Sunday, March 12, 2006

Anthony Myatt's Analog Hole:

Please read today's offering and be amazed, as we wander purposefully from deep philosophical questions of art to corporate law, Hollywood "spec scripts", and the Analog Hole.

The New York Times has a very entertaining article about Anthony Myatt, who supported himself for years forging paintings by famous masters. (The link to the Myatt story is a newfangled “New York Times Blogger's link"; please email me if you have any trouble with it, ever.) Now out of jail, for forgery of course, Myatt sells “genuine fakes” of old masters; for less money to be sure, but he's doing well enough that someone else is forging his genuine fakes. If you owned a real Myatt forgery, obviously you overpaid for it, but if it fools you, how important is it to know it's forged?
Stories like these tend to raise deep philosophical questions like “What is art?” “What's the value of art?”

While philosophy can't help us much here, the heavy hand of business can. One recent Myatt painting is a Magritte knockoff titled “Ceci N'est Pas Une Magritte". The business world regrets that some old masters like Michaelangelo have fallen through the cracks, but Magritte flourished in the twentieth century. Someone must own the Magritte trademark; someone must own the Magritte style; those somebodies should be suing Myatt right out of business, making him destroy his Magritte knockoffs. That's what our laws encourage big companies to do, to stifle imaginative innovation. And without the competing art works, there'll be no difficult philosophical questions to ponder.

Now if that solution appeals to you at all, allow me to introduce you to the “spec script”. Writers who want to get into the TV business are expected to write spec scripts to show off their skills. A spec script is a script for any current TV show. It's unlikely that the owners of the given show will buy it and produce it, but since the TV world is generally familiar with its shows, people can more quickly judge your Hollywood Writing ability by reading your spec scripts.
I know about these from the Sam & Jim website. These guys have sold a pilot for a TV show to ABC (that will apparently not be produced). The news of their sale has made them a somewhat hot item, and their agent has told them that they need to write a new spec script, which they are doing, for the show House. What fascinates me is that we have exactly the sort of trademark and copyright violation here that I was talking about above. If you or I put a House script of our own on our website and called it a parody, it's quite likely the lawyers of House would make us make it down. But if you're a budding writer in Hollywood, the same script is okay. Why is that?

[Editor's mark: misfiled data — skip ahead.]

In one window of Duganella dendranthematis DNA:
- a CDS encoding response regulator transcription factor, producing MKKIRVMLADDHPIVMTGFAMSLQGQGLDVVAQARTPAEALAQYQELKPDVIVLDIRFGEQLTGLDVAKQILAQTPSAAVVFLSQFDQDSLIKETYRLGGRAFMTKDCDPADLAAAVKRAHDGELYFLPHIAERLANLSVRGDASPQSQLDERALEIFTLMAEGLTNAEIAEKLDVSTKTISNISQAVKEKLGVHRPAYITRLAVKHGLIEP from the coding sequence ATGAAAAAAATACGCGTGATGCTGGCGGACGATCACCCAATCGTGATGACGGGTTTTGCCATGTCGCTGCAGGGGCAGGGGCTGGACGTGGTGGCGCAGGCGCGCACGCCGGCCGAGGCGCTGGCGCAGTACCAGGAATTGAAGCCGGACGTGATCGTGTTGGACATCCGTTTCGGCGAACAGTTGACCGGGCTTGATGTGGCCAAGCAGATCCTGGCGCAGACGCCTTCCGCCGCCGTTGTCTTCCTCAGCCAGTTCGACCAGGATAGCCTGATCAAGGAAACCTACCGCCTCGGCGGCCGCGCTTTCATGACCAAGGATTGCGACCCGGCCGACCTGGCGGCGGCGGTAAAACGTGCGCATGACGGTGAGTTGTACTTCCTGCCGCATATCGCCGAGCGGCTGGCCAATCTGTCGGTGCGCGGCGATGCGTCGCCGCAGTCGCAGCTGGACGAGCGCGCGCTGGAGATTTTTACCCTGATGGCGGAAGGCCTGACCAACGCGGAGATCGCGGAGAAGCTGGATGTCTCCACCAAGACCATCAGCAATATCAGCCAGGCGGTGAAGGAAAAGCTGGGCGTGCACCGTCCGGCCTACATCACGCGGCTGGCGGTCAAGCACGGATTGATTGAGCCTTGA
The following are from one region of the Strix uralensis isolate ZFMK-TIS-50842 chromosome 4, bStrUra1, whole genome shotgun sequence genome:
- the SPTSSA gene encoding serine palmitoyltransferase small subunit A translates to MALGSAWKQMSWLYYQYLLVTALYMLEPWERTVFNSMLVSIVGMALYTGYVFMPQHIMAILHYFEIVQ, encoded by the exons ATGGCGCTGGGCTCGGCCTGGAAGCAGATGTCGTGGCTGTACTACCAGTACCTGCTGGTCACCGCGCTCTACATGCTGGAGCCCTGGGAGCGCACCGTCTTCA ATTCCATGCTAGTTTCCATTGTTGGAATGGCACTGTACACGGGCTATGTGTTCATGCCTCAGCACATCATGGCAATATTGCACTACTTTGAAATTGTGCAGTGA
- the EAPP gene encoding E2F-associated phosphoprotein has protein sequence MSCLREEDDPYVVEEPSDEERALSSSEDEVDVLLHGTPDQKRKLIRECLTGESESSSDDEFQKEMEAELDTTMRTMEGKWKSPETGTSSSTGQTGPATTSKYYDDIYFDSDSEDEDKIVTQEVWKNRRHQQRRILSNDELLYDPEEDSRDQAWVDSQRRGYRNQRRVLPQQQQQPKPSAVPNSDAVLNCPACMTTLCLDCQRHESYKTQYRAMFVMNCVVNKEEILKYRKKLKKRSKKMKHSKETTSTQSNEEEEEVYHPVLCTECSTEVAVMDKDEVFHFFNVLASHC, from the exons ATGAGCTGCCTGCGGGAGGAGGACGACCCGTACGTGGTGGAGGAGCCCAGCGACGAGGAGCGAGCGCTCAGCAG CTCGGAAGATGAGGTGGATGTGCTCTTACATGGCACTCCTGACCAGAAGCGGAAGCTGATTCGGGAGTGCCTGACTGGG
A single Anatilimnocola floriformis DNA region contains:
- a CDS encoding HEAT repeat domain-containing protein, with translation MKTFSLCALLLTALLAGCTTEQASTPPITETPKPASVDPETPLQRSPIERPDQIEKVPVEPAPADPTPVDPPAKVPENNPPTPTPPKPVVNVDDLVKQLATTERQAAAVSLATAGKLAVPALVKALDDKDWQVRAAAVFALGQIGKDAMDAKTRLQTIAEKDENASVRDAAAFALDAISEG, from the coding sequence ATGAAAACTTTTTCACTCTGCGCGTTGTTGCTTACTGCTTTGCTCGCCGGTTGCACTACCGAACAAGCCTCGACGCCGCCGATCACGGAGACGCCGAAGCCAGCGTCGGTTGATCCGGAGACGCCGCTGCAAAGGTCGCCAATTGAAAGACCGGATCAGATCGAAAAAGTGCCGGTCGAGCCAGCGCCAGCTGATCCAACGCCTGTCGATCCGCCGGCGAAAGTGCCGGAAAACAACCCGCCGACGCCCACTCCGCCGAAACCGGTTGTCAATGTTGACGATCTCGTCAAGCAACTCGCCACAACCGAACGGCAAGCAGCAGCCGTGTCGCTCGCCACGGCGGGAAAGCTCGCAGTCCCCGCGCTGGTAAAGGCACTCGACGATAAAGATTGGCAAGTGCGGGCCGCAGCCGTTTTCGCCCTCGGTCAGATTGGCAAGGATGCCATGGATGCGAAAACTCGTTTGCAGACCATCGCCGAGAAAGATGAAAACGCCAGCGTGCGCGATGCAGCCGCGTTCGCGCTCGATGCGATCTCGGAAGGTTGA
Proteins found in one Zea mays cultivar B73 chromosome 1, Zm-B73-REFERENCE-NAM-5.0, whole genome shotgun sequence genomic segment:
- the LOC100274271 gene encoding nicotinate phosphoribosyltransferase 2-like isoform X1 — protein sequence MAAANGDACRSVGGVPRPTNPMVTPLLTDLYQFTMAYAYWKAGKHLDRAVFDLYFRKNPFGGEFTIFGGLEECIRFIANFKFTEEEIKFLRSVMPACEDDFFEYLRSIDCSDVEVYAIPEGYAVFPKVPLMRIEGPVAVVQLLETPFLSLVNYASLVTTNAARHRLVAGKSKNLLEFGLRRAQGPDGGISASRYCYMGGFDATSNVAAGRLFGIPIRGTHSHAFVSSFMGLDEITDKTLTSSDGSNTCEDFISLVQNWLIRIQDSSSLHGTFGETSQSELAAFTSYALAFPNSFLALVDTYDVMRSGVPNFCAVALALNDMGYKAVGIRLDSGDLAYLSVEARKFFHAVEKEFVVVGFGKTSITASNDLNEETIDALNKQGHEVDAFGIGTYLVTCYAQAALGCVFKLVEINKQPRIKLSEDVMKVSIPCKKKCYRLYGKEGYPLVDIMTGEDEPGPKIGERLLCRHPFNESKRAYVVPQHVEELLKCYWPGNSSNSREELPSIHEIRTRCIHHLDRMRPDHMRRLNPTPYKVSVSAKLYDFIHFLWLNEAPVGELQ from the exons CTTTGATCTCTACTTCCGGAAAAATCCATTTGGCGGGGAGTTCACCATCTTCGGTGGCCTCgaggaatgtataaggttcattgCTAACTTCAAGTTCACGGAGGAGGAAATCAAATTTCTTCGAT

To clear up this muddle, we must look at the proposed “analog hole” legislation currently before congress. “Analog hole” is a somewhat misleading phrase for a problem. As the recording industry knows, when people distribute pirated DIGITAL copies of music free, there is no degradation in sound quality, even to the nth copy. Many attempts are being made (D'you remember “DRM”?) to prevent digital copying. But even if every recording device sold to us in the future will prevent us from copying commercial digital recordings, it will still be possible to make an old fashioned analog recording – at some loss of quality – and then digitize THAT and distribute it. The Analog Hole legislation attempts to prevent that by requiring analog copying devices to have lots of additional logic that almost certainly won't work, to prevent analog copies of commercial items. But in order to create and produce music recordings and films, people routinely utilize analog copies all the time. So if the new law requires all machines to prevent analog copying of commercial material, it will also cripple the recording industry.

Never fear.

The recoding industry solved that problem, right in the proposed legislation. The law would allow “professionals” to bypass the copy protection. Only us amateurs would be excluded. Strangely, although there are probably fifty million people in the world capable of creating interesting films, most of them will never qualify as professionals, a status to be reserved mostly for the convenience of a few inside companies. Which brings us back to spec scripts: these are obviously okay for the people who write them; they are professionals, often Hollywood insiders, and the entertainment establishment is happy to give them an exception.

And all this clears Mr. Myatt up for me also. Why, he's a professional now, isn't he? So his art must deserve to have some insider-specified worth.

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